Harvesting the Power of Poop

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Posted by moviegoer from the General category at 15 Sep 2009 12:24:47 pm.
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(MS) -- Farms and ranches are the lifeblood of America's heartland. They provide food for people all across the country while supplying jobs to millions of those very same people. Farmers may have a thousand or more head of cattle on their lands. While that can add up to a lot of revenue, another thing can add up from the livestock: manure.

A dairy cow typically produces 150 pounds (54 kilograms) of manure per day. Multiply those 150 pounds by the scores of cattle, and that equals one large -- and odoriferous -- waste situation. With concerns about groundwater contamination and fecal-borne diseases passed through contact with animal waste, farmers are continually on the lookout for ways to stay safe and make the clean-up job easier.

Methane digesters are based on old technology and do a remarkably good job at handling manure cleanup. In addition to getting rid of the waste, the methane digesters offer an added bonus. The methane can be used to produce electric energy, which in turn can help save farmers money. According to Sustainable Conservation, a methane digester is a wastewater and solids treatment technology. When used on a farm, it processes animal waste under anaerobic conditions, yielding methane gas and reducing the volume of solids and treated liquids. The methane can be sold or used to generate electricity on the farm; the solid matter left behind is a valuable soil amendment; and the liquids become an easily applied fertilizer, with plant available nutrients and low pathogen levels.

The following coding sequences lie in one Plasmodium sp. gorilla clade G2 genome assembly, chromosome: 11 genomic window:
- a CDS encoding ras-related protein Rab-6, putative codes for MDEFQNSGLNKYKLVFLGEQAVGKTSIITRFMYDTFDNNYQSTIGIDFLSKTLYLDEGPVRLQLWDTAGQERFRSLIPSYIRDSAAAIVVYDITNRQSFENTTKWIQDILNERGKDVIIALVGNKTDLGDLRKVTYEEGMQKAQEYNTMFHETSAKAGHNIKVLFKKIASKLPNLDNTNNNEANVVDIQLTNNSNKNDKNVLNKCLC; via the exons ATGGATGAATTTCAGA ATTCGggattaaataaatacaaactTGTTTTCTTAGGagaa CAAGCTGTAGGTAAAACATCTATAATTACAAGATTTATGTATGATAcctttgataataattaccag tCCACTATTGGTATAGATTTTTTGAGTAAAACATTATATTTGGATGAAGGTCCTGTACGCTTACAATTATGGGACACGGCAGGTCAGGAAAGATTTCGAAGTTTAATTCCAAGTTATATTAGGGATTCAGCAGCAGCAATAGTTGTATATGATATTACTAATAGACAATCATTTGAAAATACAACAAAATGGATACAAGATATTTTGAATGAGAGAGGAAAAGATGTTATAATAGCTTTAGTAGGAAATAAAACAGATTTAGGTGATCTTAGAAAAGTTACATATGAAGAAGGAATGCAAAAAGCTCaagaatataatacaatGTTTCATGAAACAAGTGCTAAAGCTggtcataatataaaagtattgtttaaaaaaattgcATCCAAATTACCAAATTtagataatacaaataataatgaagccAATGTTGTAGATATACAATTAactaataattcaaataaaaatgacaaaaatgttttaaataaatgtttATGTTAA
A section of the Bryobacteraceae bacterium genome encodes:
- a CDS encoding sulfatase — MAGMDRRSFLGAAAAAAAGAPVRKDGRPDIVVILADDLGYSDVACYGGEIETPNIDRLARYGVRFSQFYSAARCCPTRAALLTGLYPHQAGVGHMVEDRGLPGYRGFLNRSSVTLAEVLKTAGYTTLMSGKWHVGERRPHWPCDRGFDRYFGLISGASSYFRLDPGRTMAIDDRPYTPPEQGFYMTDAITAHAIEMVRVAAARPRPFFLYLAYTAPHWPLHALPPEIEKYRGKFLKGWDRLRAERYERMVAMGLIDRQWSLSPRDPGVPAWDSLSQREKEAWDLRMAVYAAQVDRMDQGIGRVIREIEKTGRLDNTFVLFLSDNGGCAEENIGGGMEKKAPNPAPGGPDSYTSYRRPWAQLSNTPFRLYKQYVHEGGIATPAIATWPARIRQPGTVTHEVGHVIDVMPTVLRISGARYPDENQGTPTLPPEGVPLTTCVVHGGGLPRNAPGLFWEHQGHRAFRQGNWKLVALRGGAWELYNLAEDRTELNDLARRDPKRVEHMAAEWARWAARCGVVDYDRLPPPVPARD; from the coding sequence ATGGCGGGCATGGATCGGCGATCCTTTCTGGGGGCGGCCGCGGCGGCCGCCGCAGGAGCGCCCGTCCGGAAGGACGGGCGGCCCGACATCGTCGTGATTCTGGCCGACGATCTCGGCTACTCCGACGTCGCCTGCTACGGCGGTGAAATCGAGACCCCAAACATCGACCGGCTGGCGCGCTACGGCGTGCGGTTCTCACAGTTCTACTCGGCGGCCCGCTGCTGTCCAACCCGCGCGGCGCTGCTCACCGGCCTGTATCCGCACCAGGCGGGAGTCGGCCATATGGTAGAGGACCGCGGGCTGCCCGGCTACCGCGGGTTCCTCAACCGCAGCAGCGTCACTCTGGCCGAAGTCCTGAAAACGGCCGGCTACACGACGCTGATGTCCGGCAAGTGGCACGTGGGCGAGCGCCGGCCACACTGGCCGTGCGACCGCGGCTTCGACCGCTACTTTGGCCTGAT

Typically, large farms will store liquid and solid manure produced by livestock in large waste ponds. The manure is later pumped back onto fields as a source of fertilizer. But this type of storage scenario poses a host of problems, including strong odors, pathogens in the manure, and the fact that heavy rains or storms can flood the ponds and land where manure has been spread, allowing manure to reach local water sources. Using a methane digester is a workaround and a viable solution. Plus, methane is a greenhouse gas much more powerful than carbon dioxide. So harnessing the methane -- rather than have it simply rise up into the atmosphere -- is another benefit for the farmer and environment.

The U.S. government has started to hand out subsidies to farmers to install methane digesters to offset costs. Something to consider about the digesters is that they do not simply make manure and other waste vanish. The digested manure will still need to be applied as fertilizer to mitigate the amount of waste. Digesters may not be the best solution for a small farm and are better left for a larger operation. Also it's important to note that some communities fight the installation of largescale methane digesters because of their industrial appearance and because they attract added traffic by waste haulers. Still, many environmentalists say the positives far outweigh the negatives in this situation.
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